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Every goal, every game, and near enough every recent footballing moment is now readily available at our fingertips. In this day and age, social media is saturated with clips and commentaries from the weekend’s sporting action. Twenty years ago, however, it was all so simple…

Before the social media bubble ballooned and technology thrust us into the future of sports consumption, millions of people up-and-down the country received their dose of football drama, in text format. CEEFAX. The precursor to the modern “Red Button” was exactly what it claimed to be: here, you will “see facts”. No sound, no video highlights, no commentary, just scores, scorers and red cards. ‘Shout if you see our score update!’ – a revolving panel of four pages would then govern the next 120 minutes of your day.

There was something bizarrely thrilling about waiting for your team’s page to come back around. You’re at 0-0 in the eighty-eighth minute and the page changes again, starting its minute-long revolution through the day’s fixtures. Friends and family would flock around the television set waiting for the smallest movement. Your eyes would be glued to the screen, longing and begging for your page to come back, and when it does, a cheer would erupt. A straightforward and unembellished 1-0 with a name and a time beneath it. Your entire source of information contained in just two little lines.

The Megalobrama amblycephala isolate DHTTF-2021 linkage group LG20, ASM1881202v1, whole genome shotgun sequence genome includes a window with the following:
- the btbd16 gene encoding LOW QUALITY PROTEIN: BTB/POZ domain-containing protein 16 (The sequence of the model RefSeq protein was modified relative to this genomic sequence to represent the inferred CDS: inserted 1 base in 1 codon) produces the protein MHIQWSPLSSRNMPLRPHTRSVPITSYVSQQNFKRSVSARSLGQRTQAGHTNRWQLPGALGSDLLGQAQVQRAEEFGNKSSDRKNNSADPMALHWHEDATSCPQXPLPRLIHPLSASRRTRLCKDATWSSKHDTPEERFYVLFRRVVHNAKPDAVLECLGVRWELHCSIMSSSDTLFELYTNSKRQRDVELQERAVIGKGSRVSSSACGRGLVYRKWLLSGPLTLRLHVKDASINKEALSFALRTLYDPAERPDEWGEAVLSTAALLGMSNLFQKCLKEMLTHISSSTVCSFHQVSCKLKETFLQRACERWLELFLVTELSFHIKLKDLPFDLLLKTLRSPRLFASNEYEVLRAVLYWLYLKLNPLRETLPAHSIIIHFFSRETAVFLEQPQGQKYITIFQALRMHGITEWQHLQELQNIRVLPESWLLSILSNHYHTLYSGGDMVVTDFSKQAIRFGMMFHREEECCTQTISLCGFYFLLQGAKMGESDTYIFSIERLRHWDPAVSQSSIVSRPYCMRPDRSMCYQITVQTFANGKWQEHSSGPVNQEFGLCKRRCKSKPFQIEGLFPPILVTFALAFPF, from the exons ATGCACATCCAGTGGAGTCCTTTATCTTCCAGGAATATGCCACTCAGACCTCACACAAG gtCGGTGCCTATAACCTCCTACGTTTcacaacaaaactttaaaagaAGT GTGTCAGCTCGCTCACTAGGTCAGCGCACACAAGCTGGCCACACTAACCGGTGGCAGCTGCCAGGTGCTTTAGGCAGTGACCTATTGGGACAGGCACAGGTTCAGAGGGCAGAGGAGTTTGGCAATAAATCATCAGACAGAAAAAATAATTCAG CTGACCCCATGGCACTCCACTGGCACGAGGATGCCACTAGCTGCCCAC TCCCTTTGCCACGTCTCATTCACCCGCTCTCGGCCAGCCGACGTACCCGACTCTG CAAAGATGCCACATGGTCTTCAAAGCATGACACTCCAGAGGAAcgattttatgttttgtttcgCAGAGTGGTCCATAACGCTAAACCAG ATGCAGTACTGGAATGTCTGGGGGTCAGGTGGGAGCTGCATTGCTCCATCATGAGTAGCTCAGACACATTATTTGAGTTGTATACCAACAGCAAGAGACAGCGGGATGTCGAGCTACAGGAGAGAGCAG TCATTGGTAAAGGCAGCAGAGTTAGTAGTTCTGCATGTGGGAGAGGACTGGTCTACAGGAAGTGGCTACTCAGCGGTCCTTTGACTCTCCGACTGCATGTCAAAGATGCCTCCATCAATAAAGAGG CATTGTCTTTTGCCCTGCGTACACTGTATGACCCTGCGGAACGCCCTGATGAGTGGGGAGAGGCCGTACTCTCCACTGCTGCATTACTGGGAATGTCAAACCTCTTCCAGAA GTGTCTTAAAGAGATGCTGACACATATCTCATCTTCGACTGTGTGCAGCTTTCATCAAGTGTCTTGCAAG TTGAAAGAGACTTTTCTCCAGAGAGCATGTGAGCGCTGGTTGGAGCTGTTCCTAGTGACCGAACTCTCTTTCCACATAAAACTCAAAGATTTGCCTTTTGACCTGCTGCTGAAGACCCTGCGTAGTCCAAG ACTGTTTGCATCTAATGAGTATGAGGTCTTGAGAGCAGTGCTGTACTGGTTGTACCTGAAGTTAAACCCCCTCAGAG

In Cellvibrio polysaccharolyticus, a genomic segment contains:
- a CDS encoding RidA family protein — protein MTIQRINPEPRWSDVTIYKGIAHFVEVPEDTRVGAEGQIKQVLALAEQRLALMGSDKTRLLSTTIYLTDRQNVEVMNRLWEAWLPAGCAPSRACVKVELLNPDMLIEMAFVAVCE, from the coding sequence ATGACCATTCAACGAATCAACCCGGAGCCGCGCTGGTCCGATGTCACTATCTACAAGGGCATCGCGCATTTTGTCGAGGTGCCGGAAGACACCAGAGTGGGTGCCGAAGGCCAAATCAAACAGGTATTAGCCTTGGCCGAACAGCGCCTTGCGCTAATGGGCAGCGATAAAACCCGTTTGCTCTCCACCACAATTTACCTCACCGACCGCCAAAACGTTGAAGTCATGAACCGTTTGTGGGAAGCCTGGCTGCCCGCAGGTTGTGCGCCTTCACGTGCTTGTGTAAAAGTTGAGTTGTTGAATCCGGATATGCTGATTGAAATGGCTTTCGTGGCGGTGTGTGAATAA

No sound, no video highlights, no commentary, just scores, scorers and red cards.

Nowadays, you watch Gillette Soccer Saturday, where the electrifying canter of words flowing from the presenter’s mouth gives a huge sense of urgency to every score. Yet somehow, I miss the simplicity and suspense of CEEFAX.

In 2001, I remember being sent to bed before the Champions League semi-final between Leeds and Valencia. Seeing that it was the second leg after a 0-0 draw at Elland Road, it was all to play for at the Campo de Mestalla. Distraught at the unjust nature of my early departure from the sitting-room, I had to figure out some way of watching the game, or at the very least, find out the final score before I could sleep restfully.

In my room, I was fortunate enough to have a twelve-inch CRT TV – you know the ones, dark grey, domed screen, boxy and unsightly. The only logical course of action was to turn it on as quietly as possible and head straight to CEEFAX 317 for the latest scores. 120 agonising minutes of tension ensued. Bundled-up into my bedsheets, I sat there praying for a score update. There was no noise to give me away, just a faint buzz and dim glow from the tiny screen in front of me. I sat there patiently waiting. Hoping.

Then it changed. CEEFAX flickered. An update. Three updates.

1-0, 2-0, 3-0.

Leeds had lost.

Now there is nothing more deflating than watching an artless line of text for that amount of time only to eventually lose the match (by such a considerable score too) but it is a testament to the engrossing power of football and the emotion it can draw from us. Although I didn’t exactly sleep peacefully that evening, supporting my team and watching that small line of text was still worth staying up for.

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